The ID.4 nailed its range estimates, as the EPA—notorious for cutting big slices of range out of EVs—has confirmed that it will be able to achieve 250 miles per charge.

The number is, of course, what Volkswagen predicted, but that hasn’t always been the case. Porsche’s Taycan, for instance, is rated at 279 miles of range in Europe, but at less than 200, according to the EPA.

Fortunately, VW appears to have figured out how to play the EPA’s game and with energy consumption of 347 Watt-hours per mile—a measure of the amount of electricity consumed per mile of driving, kind of like MPG—which is pretty good.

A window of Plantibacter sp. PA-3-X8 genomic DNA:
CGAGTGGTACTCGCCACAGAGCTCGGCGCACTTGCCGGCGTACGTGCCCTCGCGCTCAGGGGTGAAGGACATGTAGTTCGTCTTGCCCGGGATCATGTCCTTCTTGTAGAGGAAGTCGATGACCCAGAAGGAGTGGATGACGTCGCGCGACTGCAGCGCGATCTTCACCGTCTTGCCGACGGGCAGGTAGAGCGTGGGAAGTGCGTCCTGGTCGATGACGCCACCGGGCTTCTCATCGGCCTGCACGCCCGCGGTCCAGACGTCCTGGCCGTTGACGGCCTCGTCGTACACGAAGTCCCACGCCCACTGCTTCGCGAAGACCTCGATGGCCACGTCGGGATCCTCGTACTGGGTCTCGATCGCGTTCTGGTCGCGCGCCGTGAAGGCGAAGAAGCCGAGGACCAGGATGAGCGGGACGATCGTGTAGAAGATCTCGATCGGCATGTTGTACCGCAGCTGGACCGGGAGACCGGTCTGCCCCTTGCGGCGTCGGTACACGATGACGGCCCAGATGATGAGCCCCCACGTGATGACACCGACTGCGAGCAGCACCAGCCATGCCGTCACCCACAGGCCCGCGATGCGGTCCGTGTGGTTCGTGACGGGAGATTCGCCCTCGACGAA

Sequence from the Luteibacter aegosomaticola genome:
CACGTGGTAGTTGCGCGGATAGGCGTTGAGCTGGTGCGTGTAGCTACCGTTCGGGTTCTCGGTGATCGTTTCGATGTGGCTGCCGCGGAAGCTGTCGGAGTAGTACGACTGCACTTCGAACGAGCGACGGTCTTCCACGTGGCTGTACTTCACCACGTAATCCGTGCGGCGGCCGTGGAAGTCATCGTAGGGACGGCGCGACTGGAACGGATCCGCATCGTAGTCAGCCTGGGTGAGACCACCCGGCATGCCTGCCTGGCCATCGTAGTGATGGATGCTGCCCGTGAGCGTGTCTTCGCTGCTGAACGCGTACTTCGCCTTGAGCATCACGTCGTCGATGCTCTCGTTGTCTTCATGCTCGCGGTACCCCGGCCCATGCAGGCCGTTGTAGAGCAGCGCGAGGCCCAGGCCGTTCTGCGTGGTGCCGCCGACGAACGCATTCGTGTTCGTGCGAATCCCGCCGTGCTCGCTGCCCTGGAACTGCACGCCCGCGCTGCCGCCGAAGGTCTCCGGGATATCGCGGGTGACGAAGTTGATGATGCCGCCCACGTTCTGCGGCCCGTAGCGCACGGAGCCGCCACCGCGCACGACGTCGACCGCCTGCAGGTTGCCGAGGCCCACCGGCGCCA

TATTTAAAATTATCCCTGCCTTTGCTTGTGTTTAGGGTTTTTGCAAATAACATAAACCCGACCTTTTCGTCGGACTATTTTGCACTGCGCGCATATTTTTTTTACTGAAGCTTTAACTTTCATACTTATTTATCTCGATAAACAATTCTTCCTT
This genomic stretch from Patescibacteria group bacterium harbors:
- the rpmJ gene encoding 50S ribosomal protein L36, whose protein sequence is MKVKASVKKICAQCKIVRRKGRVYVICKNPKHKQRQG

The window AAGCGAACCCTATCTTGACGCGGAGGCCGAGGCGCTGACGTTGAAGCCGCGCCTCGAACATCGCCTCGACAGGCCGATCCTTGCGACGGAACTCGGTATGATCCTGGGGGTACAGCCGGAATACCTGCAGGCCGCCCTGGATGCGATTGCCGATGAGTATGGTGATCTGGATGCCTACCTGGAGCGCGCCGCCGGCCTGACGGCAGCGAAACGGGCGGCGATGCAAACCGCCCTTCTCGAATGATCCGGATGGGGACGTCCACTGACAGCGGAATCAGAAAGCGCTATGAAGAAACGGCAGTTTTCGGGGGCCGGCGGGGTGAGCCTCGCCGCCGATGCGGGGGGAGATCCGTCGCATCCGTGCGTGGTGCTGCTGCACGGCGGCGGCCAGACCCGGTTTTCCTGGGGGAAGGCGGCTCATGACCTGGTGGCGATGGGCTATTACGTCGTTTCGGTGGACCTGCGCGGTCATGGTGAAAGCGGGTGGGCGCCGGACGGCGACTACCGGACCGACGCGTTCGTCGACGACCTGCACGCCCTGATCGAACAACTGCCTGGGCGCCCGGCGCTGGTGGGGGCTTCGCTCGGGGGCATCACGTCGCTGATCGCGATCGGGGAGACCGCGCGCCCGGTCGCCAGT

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The ID.4 doesn’t quite keep up with the Tesla Model Y, but does cost a lot less. Their MSRPs are $10,000 apart and with only federal tax incentives (for which Tesla no longer qualifies) the price gap rises to nearly $18,000. The Kia Niro EV, which costs roughly the same (~$38,000) gets a range estimate of 239 miles, though it’s slightly more efficient at 301 Wh/mi.

Volkswagen’s electric chassis is shaping up pretty well. When it arrives—reportedly in March 2021 now—the ID.4 should be a solid competitor in the class. According to VW’s estimates, with federal and state incentives, the ID.4 could cost less than the ICE competition despite being bigger, faster, and more high tech.